Denarius of Julia Domna, “MATER DEVM”

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198 or 201 CE
Mint of Rome
Hood Museum of Art: Gift of Arthur Fairbanks, Class of 1886; 27.1.29392

Obverse: female bust facing right, draped, pleated/waved hair [wig?] done up in flattened bun at back; in field, IVLIA (left) and AVGVSTA (right) clockwise (“Julia Augusta”); border of dots.

Reverse: seated Cybele/Magna Mater facing left, wearing mural crown, holding palm branch in outstretched right hand, left arm resting on drum [and holding scepter]; lions crouched on either side; in field, MATER (left) and DEVM (right) clockwise (“Mother of gods”); border of dots.

This text was prepared by Christopher Hauser, Class of 2014.


Julia Domna was the wife of Emperor Septimius Severus (r. 193-211 CE) and mother of the Emperor Caracalla. She came from a wealthy family who originated in the province of Roman Syria. She is represented in profile on the obverse of this silver coin. Additionally, the reverse of the coin depicts the goddess Cybele, seated on a throne and flanked by two small lions. The goddess Cybele originated in Eastern Anatolian and Phyrgian cults and though she was later incorporated into both the Greek and Roman Pantheon, she remained most popular and regularly worshiped in the Eastern Roman Empire, especially Asia Minor and Syria. Accompanying the figure on the reverse of the coin are the words MATER DEVM (“mother of the gods”) which refer to Cybele’s role as a mother goddess in Eastern cults.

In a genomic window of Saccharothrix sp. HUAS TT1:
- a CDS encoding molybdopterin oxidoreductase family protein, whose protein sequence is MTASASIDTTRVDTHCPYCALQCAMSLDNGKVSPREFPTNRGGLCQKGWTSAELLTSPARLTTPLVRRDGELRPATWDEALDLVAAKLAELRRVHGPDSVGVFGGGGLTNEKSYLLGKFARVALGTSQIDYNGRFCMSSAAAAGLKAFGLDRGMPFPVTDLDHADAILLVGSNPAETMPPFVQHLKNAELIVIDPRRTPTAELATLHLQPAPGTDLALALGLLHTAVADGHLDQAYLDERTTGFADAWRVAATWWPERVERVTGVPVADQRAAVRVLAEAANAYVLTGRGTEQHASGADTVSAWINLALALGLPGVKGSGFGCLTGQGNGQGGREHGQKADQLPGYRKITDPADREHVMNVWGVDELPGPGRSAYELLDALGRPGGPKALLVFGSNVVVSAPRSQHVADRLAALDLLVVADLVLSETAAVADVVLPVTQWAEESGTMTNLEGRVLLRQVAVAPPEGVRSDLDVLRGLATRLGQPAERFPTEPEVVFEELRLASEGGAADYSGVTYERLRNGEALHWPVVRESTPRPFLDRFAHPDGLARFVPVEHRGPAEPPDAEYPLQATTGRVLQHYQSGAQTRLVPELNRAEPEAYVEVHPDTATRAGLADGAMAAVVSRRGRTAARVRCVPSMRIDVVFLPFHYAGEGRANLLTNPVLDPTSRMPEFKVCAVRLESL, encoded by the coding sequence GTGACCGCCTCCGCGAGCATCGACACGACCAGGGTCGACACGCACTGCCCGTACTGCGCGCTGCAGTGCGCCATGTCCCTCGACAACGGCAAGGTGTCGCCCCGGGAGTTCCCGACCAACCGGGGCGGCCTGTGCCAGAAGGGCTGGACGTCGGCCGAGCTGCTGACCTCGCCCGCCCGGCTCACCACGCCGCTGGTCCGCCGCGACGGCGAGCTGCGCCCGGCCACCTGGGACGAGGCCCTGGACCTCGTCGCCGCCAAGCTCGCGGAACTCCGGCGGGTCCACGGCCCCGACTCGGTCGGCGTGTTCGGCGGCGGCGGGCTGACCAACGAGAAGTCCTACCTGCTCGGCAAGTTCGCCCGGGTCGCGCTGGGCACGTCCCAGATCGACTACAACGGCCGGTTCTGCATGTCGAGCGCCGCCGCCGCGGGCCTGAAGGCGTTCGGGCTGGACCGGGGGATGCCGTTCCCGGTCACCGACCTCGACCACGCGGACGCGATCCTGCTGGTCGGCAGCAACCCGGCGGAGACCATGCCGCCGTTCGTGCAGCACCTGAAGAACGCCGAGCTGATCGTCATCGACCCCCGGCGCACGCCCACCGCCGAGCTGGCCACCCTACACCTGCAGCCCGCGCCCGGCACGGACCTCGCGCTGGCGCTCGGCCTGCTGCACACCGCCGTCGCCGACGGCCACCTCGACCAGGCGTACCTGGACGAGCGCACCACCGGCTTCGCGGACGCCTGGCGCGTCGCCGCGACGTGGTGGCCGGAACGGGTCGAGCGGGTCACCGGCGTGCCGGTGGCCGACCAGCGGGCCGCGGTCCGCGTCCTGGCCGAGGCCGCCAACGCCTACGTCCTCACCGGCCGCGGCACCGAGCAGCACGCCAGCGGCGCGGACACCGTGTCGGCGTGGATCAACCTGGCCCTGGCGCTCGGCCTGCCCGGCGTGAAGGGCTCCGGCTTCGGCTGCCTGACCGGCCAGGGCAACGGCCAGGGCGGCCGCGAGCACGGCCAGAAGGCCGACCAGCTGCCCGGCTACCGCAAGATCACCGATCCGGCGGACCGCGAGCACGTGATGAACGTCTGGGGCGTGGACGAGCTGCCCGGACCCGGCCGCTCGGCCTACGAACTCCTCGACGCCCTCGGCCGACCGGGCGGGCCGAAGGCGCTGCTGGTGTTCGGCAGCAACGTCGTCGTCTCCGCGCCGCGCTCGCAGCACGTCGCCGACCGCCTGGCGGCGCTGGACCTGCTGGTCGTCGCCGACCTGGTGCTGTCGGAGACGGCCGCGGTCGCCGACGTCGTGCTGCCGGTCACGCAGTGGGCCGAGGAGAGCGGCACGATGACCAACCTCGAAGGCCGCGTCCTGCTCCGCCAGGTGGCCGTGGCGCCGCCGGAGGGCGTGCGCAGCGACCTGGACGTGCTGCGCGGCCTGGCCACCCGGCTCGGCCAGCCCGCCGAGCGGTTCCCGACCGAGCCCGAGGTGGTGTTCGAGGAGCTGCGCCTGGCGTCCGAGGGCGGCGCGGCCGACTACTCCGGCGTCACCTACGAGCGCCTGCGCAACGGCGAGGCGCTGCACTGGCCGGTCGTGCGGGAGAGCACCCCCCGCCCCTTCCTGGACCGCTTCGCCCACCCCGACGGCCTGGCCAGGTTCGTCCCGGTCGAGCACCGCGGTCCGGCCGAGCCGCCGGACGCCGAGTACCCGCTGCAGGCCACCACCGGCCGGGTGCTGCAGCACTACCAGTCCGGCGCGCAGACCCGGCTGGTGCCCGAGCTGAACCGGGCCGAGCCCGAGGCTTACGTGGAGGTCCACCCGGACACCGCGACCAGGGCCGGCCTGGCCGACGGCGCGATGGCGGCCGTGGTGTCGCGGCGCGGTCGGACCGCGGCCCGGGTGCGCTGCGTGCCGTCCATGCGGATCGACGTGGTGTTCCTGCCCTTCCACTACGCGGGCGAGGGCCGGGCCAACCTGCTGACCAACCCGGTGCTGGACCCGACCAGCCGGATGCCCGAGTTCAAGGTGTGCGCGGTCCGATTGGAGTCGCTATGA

This text was prepared by Mellon Special Project Curatorial Intern Amanda Manker.

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RIC Septimius Severus 564

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